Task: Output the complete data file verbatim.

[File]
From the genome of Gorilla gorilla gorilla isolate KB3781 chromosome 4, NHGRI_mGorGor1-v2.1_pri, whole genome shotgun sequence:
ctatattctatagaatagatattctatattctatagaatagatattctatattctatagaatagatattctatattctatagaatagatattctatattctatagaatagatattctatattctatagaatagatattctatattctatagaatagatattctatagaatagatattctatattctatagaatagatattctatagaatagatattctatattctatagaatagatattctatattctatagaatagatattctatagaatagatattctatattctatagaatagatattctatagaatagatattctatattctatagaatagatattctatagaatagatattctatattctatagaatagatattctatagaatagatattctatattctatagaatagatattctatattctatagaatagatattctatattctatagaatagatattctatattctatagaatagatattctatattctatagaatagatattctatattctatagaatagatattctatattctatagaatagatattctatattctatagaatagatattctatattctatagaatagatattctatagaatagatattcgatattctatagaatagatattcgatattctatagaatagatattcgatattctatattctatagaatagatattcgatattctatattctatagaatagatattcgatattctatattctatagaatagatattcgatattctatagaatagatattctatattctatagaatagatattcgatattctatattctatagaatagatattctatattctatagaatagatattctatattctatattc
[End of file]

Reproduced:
From the genome of Gorilla gorilla gorilla isolate KB3781 chromosome 4, NHGRI_mGorGor1-v2.1_pri, whole genome shotgun sequence:
ctatattctatagaatagatattctatattctatagaatagatattctatattctatagaatagatattctatattctatagaatagatattctatattctatagaatagatattctatattctatagaatagatattctatattctatagaatagatattctatagaatagatattctatattctatagaatagatattctatagaatagatattctatattctatagaatagatattctatattctatagaatagatattctatagaatagatattctatattctatagaatagatattctatagaatagatattctatattctatagaatagatattctatagaatagatattctatattctatagaatagatattctatagaatagatattctatattctatagaatagatattctatattctatagaatagatattctatattctatagaatagatattctatattctatagaatagatattctatattctatagaatagatattctatattctatagaatagatattctatattctatagaatagatattctatattctatagaatagatattctatattctatagaatagatattctatagaatagatattcgatattctatagaatagatattcgatattctatagaatagatattcgatattctatattctatagaatagatattcgatattctatattctatagaatagatattcgatattctatattctatagaatagatattcgatattctatagaatagatattctatattctatagaatagatattcgatattctatattctatagaatagatattctatattctatagaatagatattctatattctatattc